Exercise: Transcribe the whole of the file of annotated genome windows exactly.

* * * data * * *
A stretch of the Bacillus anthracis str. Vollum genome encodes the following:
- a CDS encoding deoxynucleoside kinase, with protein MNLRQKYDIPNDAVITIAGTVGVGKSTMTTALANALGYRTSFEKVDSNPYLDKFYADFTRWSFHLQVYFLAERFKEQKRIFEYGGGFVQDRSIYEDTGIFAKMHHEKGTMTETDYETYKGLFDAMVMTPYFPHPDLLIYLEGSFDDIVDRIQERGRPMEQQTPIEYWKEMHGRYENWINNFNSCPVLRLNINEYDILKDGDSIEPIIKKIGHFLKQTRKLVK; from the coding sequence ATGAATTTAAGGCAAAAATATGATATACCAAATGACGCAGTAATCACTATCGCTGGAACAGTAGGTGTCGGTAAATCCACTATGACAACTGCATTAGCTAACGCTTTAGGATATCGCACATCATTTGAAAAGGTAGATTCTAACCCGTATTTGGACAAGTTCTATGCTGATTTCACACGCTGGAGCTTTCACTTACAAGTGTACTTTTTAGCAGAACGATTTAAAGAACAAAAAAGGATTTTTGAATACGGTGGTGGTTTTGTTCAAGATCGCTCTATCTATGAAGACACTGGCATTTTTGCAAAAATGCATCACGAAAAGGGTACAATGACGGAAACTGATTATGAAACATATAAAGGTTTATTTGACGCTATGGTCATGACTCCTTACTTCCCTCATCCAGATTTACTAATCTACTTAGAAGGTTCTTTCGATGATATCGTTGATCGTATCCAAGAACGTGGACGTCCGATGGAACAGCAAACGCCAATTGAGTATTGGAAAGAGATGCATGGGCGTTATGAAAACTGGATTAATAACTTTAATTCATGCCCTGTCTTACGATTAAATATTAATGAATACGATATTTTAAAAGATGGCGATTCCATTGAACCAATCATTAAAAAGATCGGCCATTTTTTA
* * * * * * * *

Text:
A stretch of the Bacillus anthracis str. Vollum genome encodes the following:
- a CDS encoding deoxynucleoside kinase, with protein MNLRQKYDIPNDAVITIAGTVGVGKSTMTTALANALGYRTSFEKVDSNPYLDKFYADFTRWSFHLQVYFLAERFKEQKRIFEYGGGFVQDRSIYEDTGIFAKMHHEKGTMTETDYETYKGLFDAMVMTPYFPHPDLLIYLEGSFDDIVDRIQERGRPMEQQTPIEYWKEMHGRYENWINNFNSCPVLRLNINEYDILKDGDSIEPIIKKIGHFLKQTRKLVK; from the coding sequence ATGAATTTAAGGCAAAAATATGATATACCAAATGACGCAGTAATCACTATCGCTGGAACAGTAGGTGTCGGTAAATCCACTATGACAACTGCATTAGCTAACGCTTTAGGATATCGCACATCATTTGAAAAGGTAGATTCTAACCCGTATTTGGACAAGTTCTATGCTGATTTCACACGCTGGAGCTTTCACTTACAAGTGTACTTTTTAGCAGAACGATTTAAAGAACAAAAAAGGATTTTTGAATACGGTGGTGGTTTTGTTCAAGATCGCTCTATCTATGAAGACACTGGCATTTTTGCAAAAATGCATCACGAAAAGGGTACAATGACGGAAACTGATTATGAAACATATAAAGGTTTATTTGACGCTATGGTCATGACTCCTTACTTCCCTCATCCAGATTTACTAATCTACTTAGAAGGTTCTTTCGATGATATCGTTGATCGTATCCAAGAACGTGGACGTCCGATGGAACAGCAAACGCCAATTGAGTATTGGAAAGAGATGCATGGGCGTTATGAAAACTGGATTAATAACTTTAATTCATGCCCTGTCTTACGATTAAATATTAATGAATACGATATTTTAAAAGATGGCGATTCCATTGAACCAATCATTAAAAAGATCGGCCATTTTTTA